The head of the country's largest real estate company believes Auckland house prices have risen to a frightening level and sees more apartments as the solution to the region's housing needs.
In a Double Shot interview with interest.co.nz, Harcourts chief executive Hayden Duncan described Auckland as the problem child of the housing market.
The average price of homes sold in Auckland by Harcourts last month was $721,553. (Our story on Harcourts' latest monthly sales figures is here).
"There's no doubt that's a frightening number," Duncan said.
"It's not being driven by cheap money, it's not being driven by reckless borrowing, it's not speculation," he said.
The main driver was the region's population growth, coming both from within New Zealand and overseas, which was putting pressure on an "under invested property market," he said.
He saw the solution as more intensive residential development rather than building more houses further out into the countryside.
We have to go up, we can't keep going out, he said.
Duncan said there was no question that Aucklanders would buy apartments, if the market could provide them.
Reviewing property sales around the rest of the country, he said there was an ongoing imbalance of demand and supply in Christchurch, although new stock was coming to market as earthquake damaged homes were repaired and new homes were being built.
"The rebuild of Christchurch has been slower than Cantabrians would have liked.
That doesn't seem to be changing, the pace is pretty consistent," he said.
While the Auckland and Christchurch markets faced challenges, the Wellington market was remarkably stable.
"If you are concerned about [housing] values in Christchurch or Auckland and you still want to live in a main centre in New Zealand , then Wellington is the place to go," Duncan said.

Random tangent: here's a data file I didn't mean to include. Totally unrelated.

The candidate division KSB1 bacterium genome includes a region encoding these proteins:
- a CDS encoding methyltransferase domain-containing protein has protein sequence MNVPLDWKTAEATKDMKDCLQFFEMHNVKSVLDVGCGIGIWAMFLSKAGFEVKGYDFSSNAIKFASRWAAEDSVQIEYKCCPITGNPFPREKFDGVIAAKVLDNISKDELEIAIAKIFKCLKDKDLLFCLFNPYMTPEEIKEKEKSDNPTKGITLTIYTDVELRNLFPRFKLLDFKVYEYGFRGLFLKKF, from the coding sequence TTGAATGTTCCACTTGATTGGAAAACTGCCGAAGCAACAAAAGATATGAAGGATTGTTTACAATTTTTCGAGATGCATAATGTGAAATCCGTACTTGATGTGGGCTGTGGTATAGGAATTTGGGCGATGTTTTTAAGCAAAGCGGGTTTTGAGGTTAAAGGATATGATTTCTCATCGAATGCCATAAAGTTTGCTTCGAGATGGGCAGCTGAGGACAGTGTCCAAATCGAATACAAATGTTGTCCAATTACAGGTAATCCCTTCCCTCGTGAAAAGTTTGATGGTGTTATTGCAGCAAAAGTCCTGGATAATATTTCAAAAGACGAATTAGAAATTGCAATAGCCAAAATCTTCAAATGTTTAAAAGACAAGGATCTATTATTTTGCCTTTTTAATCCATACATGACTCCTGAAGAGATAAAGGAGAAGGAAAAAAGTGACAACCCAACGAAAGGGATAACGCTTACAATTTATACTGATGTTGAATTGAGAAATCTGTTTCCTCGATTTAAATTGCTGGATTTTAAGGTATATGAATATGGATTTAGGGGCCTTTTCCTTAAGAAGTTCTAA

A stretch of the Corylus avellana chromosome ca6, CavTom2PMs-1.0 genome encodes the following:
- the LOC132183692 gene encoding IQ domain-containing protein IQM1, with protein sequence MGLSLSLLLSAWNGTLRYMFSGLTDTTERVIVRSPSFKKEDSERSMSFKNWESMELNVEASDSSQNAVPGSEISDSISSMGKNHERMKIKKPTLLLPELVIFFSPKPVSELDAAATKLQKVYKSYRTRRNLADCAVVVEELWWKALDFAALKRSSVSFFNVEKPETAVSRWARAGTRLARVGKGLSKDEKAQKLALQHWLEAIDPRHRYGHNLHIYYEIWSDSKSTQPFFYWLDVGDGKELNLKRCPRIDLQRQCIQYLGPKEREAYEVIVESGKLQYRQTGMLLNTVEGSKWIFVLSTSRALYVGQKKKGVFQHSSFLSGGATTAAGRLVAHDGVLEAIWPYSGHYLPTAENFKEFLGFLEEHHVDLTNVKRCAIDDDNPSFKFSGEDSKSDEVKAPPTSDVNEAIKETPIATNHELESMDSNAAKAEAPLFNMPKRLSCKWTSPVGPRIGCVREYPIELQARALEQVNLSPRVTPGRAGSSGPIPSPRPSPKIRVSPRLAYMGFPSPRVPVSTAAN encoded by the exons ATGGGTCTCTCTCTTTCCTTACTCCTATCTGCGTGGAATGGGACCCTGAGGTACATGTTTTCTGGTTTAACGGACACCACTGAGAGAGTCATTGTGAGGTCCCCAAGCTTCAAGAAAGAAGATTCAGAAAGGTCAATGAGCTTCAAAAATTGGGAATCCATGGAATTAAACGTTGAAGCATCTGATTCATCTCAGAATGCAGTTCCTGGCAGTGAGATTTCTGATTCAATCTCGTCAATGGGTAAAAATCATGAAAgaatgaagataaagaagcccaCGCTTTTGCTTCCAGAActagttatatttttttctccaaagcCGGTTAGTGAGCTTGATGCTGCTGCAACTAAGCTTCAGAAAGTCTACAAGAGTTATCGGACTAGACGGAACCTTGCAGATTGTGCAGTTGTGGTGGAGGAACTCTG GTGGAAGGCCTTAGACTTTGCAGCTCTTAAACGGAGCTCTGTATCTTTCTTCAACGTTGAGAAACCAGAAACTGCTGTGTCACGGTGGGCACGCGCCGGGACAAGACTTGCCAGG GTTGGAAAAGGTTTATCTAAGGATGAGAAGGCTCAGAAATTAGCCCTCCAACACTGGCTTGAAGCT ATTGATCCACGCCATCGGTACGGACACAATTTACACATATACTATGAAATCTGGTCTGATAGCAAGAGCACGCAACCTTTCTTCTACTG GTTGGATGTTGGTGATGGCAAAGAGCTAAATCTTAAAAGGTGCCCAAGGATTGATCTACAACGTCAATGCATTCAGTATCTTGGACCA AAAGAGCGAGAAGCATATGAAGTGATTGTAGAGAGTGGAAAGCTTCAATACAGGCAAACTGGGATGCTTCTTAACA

The average price of homes sold by Harcourts in the Wellington region in June was $350,078, less than half the average Auckland price.
The market in Wellington and many of the provincial centres had been hard hit by the introduction of restrictions on high loan to value ratio (LVR) residential mortgages last year, whereas they had not had much of an impact on the Auckland and Christchurch markets.
In Auckland in particular, investors had moved into the market and filled the gap left by buyers of lower priced homes who didn't have enough money for a 20% deposit.
"Wellington was one of the losers in that because they didn't have that supply and demand pressure, so first home buyers were hindered in their efforts to get onto the property ladder and there wasn't the demand form investors that we saw in the heated markets.
"It's probably just a well balanced market really," Duncan said.
In most provincial towns the housing market was still tough, he said.
Most provincial towns and cities were reliant on the rural sector and since the Global Financial Crisis, farmers had been more conservative with their money.
"I think our farmers, after the GFC, have really focused on debt repayments and even with strong milk prices, I don't think there's been a lot of that money flowing out into the communities, or not as much as we would have seen prior to 2008," Duncan said.